In Camaslakeland v. Department of Ecology, the Shoreline Hearings Board altered the status quo that has been in place since the 1970s. In an order dated March 21, 2012, the Hearings Board ruled that a pond connected by a ditch to Round Lake in Camas, and used by the local mill for its operations, was not a shoreline of the state, even though Clark County and the City of Camas had treated it as such for a long time because it was viewed as part of Round Lake. This ruling is significant for our client, which operates Camas Produce on its property adjacent to Mill Pond. The result of the ruling means that the land is no longer subject to a 200-foot shoreline setback from the ordinary high water mark of Mill Pond. If the Department of Ecology does not file an appeal in superior court, the owners of Camas Produce can now expand their store and build other improvements closer to Mill Pond.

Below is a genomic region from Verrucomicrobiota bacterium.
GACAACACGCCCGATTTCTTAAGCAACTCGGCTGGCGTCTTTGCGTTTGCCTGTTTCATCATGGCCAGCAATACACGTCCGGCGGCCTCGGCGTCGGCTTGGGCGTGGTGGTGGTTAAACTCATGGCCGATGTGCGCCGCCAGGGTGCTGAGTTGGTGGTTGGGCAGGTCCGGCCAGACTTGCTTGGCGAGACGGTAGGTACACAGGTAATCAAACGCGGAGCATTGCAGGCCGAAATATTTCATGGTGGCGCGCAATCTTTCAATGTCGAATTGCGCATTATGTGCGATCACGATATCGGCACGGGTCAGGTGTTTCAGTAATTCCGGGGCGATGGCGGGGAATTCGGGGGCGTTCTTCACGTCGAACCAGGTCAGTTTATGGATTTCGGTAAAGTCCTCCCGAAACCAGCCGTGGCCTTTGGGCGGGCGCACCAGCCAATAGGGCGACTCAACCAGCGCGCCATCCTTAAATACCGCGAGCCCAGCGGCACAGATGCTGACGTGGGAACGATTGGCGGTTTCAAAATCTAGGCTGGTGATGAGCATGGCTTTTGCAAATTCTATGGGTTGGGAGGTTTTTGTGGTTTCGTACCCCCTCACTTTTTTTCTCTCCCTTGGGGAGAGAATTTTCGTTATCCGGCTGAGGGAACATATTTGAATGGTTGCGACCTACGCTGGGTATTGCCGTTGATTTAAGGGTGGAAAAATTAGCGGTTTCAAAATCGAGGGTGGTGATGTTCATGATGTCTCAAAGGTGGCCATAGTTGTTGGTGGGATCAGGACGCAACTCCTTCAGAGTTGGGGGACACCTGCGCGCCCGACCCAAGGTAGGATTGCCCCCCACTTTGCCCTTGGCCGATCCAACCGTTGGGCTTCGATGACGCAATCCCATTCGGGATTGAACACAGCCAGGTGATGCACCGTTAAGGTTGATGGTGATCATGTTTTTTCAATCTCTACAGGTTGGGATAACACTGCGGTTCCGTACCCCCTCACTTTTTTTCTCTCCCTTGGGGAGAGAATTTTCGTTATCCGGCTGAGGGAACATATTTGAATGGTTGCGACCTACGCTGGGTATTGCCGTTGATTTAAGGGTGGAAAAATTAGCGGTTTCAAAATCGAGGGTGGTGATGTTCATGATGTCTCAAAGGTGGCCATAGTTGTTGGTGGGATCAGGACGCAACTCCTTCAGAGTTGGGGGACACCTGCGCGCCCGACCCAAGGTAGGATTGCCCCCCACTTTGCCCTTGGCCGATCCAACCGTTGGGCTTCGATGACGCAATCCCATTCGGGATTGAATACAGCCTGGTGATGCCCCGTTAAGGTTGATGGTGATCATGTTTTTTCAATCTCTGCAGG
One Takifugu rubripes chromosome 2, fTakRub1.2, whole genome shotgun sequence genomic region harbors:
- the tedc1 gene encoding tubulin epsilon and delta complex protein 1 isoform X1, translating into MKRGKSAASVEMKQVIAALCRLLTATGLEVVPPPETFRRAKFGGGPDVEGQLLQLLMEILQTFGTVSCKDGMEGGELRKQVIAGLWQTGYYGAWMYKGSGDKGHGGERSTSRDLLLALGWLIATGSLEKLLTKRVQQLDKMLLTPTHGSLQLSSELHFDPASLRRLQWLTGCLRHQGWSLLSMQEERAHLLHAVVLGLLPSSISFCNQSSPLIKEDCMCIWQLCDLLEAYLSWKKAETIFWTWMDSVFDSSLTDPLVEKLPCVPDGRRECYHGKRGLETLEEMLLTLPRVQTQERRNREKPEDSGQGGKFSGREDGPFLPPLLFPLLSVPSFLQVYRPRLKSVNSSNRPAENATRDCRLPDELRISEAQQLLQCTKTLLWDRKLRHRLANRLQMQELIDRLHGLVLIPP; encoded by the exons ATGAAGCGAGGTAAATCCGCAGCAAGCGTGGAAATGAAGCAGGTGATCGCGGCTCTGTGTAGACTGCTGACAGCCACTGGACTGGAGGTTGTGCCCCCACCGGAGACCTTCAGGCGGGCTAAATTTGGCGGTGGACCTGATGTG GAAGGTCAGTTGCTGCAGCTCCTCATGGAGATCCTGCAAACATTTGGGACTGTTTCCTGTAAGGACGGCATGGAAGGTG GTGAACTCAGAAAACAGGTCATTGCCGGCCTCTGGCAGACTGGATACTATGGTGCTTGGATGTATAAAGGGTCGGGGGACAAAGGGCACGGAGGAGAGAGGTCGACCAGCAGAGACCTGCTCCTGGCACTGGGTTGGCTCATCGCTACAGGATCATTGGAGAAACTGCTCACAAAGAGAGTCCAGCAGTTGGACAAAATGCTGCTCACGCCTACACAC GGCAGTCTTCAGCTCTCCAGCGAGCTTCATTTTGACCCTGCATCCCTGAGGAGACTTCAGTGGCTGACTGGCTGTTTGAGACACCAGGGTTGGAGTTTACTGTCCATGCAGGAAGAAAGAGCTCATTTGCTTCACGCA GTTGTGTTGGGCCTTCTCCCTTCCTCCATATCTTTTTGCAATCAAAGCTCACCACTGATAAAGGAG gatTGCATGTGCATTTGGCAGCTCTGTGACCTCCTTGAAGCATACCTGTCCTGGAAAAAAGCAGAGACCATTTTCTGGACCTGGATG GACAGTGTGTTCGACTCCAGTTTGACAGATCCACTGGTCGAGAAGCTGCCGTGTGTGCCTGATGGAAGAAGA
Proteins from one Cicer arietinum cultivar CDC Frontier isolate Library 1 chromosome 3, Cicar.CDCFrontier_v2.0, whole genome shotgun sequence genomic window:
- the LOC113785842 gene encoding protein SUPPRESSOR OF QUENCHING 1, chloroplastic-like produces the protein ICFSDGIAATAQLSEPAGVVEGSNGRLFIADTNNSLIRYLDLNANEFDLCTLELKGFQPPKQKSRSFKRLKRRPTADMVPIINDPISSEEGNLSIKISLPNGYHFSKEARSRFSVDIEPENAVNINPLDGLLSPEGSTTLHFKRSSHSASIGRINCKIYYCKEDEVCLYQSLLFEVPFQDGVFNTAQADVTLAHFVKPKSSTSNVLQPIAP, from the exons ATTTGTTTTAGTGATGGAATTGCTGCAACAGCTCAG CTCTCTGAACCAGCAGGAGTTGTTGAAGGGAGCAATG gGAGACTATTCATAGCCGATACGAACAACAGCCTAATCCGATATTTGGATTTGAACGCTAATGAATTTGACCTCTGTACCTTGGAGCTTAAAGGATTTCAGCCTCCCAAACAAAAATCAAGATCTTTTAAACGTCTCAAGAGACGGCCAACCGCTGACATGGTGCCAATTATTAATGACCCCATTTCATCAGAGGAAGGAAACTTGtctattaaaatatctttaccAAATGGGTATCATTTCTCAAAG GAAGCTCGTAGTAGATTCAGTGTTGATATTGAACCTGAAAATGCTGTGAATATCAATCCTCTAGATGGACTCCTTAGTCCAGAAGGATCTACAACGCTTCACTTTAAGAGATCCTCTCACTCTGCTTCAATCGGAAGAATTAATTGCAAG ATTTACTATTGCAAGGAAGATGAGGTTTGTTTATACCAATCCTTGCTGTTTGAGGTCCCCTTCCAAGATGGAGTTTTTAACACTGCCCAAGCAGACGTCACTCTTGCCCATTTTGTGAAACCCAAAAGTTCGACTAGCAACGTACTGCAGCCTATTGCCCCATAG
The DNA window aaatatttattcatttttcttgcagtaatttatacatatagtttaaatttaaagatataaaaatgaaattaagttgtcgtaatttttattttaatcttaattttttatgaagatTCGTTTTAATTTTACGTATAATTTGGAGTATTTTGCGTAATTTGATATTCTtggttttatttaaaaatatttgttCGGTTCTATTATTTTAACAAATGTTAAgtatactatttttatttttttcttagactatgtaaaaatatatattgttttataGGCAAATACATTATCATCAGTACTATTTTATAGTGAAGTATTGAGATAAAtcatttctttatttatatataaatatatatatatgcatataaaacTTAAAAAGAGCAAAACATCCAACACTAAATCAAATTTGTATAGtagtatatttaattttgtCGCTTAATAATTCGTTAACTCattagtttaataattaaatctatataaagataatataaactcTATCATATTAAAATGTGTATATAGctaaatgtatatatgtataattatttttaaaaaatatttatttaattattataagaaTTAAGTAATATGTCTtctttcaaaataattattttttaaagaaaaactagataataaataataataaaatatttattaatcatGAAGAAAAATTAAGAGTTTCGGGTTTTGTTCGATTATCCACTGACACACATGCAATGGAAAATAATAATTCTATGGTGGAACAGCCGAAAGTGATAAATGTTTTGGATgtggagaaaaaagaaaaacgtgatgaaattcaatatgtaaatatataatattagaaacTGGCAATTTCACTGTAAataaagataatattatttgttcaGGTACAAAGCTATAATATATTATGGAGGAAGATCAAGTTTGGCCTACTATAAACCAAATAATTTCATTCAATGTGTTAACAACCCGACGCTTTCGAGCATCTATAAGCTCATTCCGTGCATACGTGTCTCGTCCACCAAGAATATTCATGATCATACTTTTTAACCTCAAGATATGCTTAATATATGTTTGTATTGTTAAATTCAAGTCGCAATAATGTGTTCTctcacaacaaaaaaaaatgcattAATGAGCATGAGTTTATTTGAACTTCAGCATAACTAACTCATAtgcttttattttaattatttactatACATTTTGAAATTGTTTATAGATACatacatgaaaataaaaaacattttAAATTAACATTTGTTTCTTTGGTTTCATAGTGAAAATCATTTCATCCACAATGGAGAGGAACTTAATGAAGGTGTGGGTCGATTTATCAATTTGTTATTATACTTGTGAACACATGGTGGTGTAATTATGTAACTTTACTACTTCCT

The Hearings Board ruled that Mill Pond cannot be regulated under the Shoreline Management Act because (1) the pond was not listed as a regulated water body in Ecology’s regulations and the local shoreline master programs; (2) on its own, Mill Pond is less than 20 acres (the minimum acreage necessary to be regulated); and (3) it is distinct from and has a different function than Round Lake.
The lesson learned in this case is this: question authority. Even if a city or county has regulations on its books applicable to property, they are not necessarily valid.